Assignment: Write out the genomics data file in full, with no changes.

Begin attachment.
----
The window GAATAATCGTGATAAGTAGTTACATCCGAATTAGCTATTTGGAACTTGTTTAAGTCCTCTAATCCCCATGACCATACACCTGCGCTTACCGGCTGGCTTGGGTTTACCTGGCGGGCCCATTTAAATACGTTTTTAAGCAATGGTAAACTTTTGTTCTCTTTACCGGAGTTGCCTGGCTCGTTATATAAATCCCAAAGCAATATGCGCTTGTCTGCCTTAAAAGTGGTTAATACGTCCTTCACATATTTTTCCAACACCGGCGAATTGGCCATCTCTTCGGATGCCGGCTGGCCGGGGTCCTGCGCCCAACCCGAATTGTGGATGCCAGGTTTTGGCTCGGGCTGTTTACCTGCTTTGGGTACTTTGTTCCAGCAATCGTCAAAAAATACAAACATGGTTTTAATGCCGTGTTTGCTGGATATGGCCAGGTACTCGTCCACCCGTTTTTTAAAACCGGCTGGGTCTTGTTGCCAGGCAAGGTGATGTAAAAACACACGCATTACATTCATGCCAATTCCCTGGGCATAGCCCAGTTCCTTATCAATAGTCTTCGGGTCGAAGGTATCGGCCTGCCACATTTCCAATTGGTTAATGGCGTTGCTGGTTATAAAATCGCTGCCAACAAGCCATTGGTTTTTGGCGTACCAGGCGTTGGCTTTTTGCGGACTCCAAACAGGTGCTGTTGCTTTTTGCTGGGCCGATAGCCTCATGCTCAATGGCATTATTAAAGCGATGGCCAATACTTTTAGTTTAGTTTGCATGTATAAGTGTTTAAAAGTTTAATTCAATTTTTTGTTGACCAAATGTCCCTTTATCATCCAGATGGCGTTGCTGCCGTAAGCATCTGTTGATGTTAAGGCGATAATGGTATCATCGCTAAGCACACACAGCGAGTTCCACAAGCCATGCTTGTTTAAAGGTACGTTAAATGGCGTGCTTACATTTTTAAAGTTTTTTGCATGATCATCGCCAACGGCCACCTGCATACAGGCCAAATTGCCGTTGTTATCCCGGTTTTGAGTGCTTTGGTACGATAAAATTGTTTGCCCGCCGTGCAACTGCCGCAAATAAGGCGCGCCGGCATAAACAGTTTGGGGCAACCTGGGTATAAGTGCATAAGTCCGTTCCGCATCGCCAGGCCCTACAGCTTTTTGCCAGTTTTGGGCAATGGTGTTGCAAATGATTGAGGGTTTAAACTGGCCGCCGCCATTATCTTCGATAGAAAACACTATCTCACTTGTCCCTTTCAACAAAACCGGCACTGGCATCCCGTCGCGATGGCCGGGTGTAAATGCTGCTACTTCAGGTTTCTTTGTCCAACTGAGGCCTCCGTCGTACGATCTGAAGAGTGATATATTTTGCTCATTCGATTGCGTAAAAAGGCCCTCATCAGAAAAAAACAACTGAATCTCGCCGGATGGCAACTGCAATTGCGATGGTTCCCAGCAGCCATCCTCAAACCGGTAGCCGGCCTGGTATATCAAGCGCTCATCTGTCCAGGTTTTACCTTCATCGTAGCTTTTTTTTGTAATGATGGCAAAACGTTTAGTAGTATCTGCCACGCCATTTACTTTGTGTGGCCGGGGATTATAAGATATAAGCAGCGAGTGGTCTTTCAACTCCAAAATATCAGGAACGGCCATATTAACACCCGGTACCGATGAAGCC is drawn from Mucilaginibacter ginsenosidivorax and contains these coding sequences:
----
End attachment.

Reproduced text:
The window GAATAATCGTGATAAGTAGTTACATCCGAATTAGCTATTTGGAACTTGTTTAAGTCCTCTAATCCCCATGACCATACACCTGCGCTTACCGGCTGGCTTGGGTTTACCTGGCGGGCCCATTTAAATACGTTTTTAAGCAATGGTAAACTTTTGTTCTCTTTACCGGAGTTGCCTGGCTCGTTATATAAATCCCAAAGCAATATGCGCTTGTCTGCCTTAAAAGTGGTTAATACGTCCTTCACATATTTTTCCAACACCGGCGAATTGGCCATCTCTTCGGATGCCGGCTGGCCGGGGTCCTGCGCCCAACCCGAATTGTGGATGCCAGGTTTTGGCTCGGGCTGTTTACCTGCTTTGGGTACTTTGTTCCAGCAATCGTCAAAAAATACAAACATGGTTTTAATGCCGTGTTTGCTGGATATGGCCAGGTACTCGTCCACCCGTTTTTTAAAACCGGCTGGGTCTTGTTGCCAGGCAAGGTGATGTAAAAACACACGCATTACATTCATGCCAATTCCCTGGGCATAGCCCAGTTCCTTATCAATAGTCTTCGGGTCGAAGGTATCGGCCTGCCACATTTCCAATTGGTTAATGGCGTTGCTGGTTATAAAATCGCTGCCAACAAGCCATTGGTTTTTGGCGTACCAGGCGTTGGCTTTTTGCGGACTCCAAACAGGTGCTGTTGCTTTTTGCTGGGCCGATAGCCTCATGCTCAATGGCATTATTAAAGCGATGGCCAATACTTTTAGTTTAGTTTGCATGTATAAGTGTTTAAAAGTTTAATTCAATTTTTTGTTGACCAAATGTCCCTTTATCATCCAGATGGCGTTGCTGCCGTAAGCATCTGTTGATGTTAAGGCGATAATGGTATCATCGCTAAGCACACACAGCGAGTTCCACAAGCCATGCTTGTTTAAAGGTACGTTAAATGGCGTGCTTACATTTTTAAAGTTTTTTGCATGATCATCGCCAACGGCCACCTGCATACAGGCCAAATTGCCGTTGTTATCCCGGTTTTGAGTGCTTTGGTACGATAAAATTGTTTGCCCGCCGTGCAACTGCCGCAAATAAGGCGCGCCGGCATAAACAGTTTGGGGCAACCTGGGTATAAGTGCATAAGTCCGTTCCGCATCGCCAGGCCCTACAGCTTTTTGCCAGTTTTGGGCAATGGTGTTGCAAATGATTGAGGGTTTAAACTGGCCGCCGCCATTATCTTCGATAGAAAACACTATCTCACTTGTCCCTTTCAACAAAACCGGCACTGGCATCCCGTCGCGATGGCCGGGTGTAAATGCTGCTACTTCAGGTTTCTTTGTCCAACTGAGGCCTCCGTCGTACGATCTGAAGAGTGATATATTTTGCTCATTCGATTGCGTAAAAAGGCCCTCATCAGAAAAAAACAACTGAATCTCGCCGGATGGCAACTGCAATTGCGATGGTTCCCAGCAGCCATCCTCAAACCGGTAGCCGGCCTGGTATATCAAGCGCTCATCTGTCCAGGTTTTACCTTCATCGTAGCTTTTTTTTGTAATGATGGCAAAACGTTTAGTAGTATCTGCCACGCCATTTACTTTGTGTGGCCGGGGATTATAAGATATAAGCAGCGAGTGGTCTTTCAACTCCAAAATATCAGGAACGGCCATATTAACACCCGGTACCGATGAAGCC is drawn from Mucilaginibacter ginsenosidivorax and contains these coding sequences: